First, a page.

October 2005 Lidar Point Data of Southern California Coastline: Long Beach to US/Mexican Border
This data set contains lidar point data (UTM, Zone 11) from a strip of Southern California coastline (including water, beach, cliffs, and top of cliffs) from Long Beach to the US/Mexico border. The data set was created by combining data collected using an Optech Inc. Airborne Laser Terrain Mapper (ALTM) 1225 in combination with geodetic quality Global Positioning System (GPS) airborne and ground-based receivers. The Bureau of Economic Geology, the University of Texas at Austin owns and operates an ALTM 1225 system (serial number 99d118). The system was installed in a twin engine Partenavia P-68 Observer (tail number N6602L) owned and operated by Aspen Helicopter, Inc. The lidar data set described by this document was collected on 18 and 19 October 2005; Julian Days 29105 and 29205 (see Lineage, Source_Information, Source_Contribution for pass information). 99d118 instrument settings for these flights were; laser pulse rate: 25kHz, scanner rate: 26Hz, scan angle: +/- 20deg, beam divergence: narrow, altitude: 300-600m AGL, and ground speed: 95-120kts. Four GPS base stations, Seal Beach and San Onofre on 29105 and Point Loma and Scripps Pier on 29205 (see Lineage, Source_Information, Source_Contribution for coordinates), operated during the survey. Data represented is all points including terrain, vegetation, and structures. This data also contains returns from the water surface. No processing has been done to remove returns from terrain, vegetation, structures or water surfaces.
|Distributor||DOC/NOAA/NOS/OCM > Office for Coastal Management, National Ocean Service, National
Oceanic and Atmospheric Administration, U.S. Department of Commerce
|Dataset Point of Contact||Julie Thomas/Randy Bucciarelli
SCBPS/CDIP, Scripps Institution of Oceanography
Documentation links not available.
|Data Presentation Form:||
|Dataset Progress Status||Complete|
|Data Update Frequency:||As needed|
The ALTM 1225 has the following specifications: operating altitude = 410-2,000 m AGL; laser pulse rate = 25 kHz; laser scan angle = variable from 0 to +/-20deg from nadir; scanning frequency = variable, 28 Hz at the 20deg scan angle; and beam divergence = 0.2 milliradian (half angle, 1/e). The ALTM 1225 does not digitize and record the waveform of the laser reflection, but records the range and backscatter intensity of the first and last laser reflection using a constant-fraction discriminator and two Timing Interval Meters (TIM). ALTM elevation points are computed using three sets of data: laser ranges and their associated scan angles, platform position and orientation information, and calibration data and mounting parameters (Wehr and Lohr, 1999). Global Positioning System (GPS) receivers in the aircraft and on the ground provide platform positioning. The GPS receivers record pseudo-range and phase information for post-processing. Platform orientation information comes from an Inertial Measurement Unit (IMU) containing three orthogonal accelerometers and gyroscopes. An aided-Inertial Navigation System (INS) solution for the aircraft_??s attitude is estimated from the IMU output and the GPS information. Wehr, A. and U. Lohr, 1999, Airborne laser scanning - an introduction and overview, ISPRS Journal of Photogrammetry and Remote Sensing, vol. 54, no.2-3, pp.68-82.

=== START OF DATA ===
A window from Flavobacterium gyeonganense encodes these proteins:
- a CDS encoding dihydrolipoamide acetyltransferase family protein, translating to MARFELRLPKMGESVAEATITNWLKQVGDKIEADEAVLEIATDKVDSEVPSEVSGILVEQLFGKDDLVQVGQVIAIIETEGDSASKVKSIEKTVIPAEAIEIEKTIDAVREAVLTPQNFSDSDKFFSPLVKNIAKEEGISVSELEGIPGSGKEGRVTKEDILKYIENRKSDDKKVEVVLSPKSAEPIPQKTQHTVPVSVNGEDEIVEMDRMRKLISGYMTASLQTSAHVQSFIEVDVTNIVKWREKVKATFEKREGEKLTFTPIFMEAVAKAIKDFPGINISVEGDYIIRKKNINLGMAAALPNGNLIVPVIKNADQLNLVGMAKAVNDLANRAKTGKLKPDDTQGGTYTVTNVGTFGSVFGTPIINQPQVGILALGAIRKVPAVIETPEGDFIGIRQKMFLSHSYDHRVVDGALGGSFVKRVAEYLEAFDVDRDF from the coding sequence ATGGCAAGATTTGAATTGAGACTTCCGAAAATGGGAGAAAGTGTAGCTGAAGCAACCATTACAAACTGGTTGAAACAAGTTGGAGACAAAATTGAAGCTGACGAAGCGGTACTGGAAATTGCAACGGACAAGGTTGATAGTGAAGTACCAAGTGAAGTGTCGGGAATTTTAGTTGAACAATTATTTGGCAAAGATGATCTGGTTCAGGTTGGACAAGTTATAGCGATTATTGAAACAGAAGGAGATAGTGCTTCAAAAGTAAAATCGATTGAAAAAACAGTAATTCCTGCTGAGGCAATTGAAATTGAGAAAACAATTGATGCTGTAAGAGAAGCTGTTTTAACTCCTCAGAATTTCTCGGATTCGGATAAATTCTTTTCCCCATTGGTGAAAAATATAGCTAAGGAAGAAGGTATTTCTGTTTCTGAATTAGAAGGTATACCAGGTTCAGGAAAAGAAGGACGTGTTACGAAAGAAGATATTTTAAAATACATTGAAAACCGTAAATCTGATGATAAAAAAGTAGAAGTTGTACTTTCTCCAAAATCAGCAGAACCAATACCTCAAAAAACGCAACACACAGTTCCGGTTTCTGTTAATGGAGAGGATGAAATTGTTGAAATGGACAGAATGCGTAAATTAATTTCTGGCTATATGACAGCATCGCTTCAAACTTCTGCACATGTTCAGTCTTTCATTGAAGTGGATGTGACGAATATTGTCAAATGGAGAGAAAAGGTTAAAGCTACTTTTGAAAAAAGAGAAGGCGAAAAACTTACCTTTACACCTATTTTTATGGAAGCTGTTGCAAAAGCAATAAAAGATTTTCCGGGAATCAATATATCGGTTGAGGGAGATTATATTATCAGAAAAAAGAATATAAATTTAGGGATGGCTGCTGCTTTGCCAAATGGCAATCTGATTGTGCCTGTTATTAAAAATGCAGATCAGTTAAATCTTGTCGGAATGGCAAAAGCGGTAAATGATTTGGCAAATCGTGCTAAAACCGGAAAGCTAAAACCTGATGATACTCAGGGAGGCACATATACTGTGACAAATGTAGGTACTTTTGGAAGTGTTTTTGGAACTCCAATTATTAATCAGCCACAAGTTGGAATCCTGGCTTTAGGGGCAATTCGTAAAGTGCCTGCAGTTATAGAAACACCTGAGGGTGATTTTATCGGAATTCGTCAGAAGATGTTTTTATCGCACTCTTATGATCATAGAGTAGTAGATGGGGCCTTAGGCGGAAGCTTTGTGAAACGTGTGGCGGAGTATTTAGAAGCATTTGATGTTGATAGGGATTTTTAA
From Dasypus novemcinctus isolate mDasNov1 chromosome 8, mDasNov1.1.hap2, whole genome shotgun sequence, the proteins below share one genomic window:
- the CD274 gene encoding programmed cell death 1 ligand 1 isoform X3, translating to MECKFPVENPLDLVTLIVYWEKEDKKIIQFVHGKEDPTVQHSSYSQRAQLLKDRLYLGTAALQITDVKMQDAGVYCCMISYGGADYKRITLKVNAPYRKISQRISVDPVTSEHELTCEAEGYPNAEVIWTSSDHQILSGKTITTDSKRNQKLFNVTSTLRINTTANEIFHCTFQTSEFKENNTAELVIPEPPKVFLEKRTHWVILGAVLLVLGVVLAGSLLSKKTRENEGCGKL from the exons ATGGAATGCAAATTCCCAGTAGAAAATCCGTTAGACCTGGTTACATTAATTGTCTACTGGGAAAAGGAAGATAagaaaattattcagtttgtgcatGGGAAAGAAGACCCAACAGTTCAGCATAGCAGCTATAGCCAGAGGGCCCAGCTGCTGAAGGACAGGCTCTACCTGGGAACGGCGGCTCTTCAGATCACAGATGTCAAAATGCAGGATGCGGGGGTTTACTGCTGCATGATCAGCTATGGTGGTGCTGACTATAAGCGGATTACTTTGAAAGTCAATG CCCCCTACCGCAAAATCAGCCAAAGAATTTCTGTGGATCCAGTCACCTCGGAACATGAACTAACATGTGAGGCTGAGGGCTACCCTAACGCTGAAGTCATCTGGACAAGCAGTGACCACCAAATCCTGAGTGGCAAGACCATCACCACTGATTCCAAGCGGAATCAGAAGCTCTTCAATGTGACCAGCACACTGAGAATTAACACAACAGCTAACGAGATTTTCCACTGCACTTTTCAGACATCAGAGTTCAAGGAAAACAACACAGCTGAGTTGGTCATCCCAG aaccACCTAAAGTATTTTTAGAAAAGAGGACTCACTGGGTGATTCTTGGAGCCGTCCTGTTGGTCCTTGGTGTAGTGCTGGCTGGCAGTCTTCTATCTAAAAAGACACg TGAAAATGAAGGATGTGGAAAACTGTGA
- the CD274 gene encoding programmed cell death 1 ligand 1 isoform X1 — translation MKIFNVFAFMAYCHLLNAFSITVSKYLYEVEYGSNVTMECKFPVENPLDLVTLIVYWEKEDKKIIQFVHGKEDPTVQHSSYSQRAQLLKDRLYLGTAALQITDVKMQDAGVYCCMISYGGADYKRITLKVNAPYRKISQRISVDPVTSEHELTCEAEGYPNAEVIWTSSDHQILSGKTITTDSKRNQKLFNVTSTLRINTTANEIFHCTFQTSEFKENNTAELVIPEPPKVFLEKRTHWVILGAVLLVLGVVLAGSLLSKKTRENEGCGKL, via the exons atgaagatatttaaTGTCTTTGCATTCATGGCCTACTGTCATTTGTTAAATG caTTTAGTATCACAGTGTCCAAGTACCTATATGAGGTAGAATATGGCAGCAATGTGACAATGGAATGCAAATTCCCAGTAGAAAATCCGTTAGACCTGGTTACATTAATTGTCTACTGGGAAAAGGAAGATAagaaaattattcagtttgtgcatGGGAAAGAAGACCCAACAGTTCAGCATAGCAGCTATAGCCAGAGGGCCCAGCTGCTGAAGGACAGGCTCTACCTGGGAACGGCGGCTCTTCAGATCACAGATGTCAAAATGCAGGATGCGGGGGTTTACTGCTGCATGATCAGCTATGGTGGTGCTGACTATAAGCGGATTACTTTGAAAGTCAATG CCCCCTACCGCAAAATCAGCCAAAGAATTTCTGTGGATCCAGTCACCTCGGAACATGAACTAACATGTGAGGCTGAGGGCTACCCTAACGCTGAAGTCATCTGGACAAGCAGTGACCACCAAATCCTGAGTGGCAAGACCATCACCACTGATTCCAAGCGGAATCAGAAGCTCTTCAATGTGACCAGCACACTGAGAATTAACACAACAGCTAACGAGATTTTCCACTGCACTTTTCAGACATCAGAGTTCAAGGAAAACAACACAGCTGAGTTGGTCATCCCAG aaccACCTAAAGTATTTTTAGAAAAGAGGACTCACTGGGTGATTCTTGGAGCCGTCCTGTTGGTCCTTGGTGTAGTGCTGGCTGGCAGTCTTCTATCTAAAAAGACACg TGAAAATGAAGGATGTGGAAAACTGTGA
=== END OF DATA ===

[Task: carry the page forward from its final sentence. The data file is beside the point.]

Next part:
|Purpose:||The data described in this document will be compared with previous and forthcoming data sets to determine rates of shoreline change along the Southern California coastline. The SCBPS program is designed to improve the understanding of beach sand transport by waves and currents, thus improving local and regional coastal management.|
|Time Period:||2005-10-18 to 2005-10-19|
|Spatial Reference System:||urn:ogc:def:crs:EPSG::4269 Ellipsoid in Meters|
|Spatial Bounding Box Coordinates:||
|Spatial Coverage Map:|
|Use Constraints||No constraint information available|
|Fees||Fee information not available.|
Last Modified: 2013-05-07
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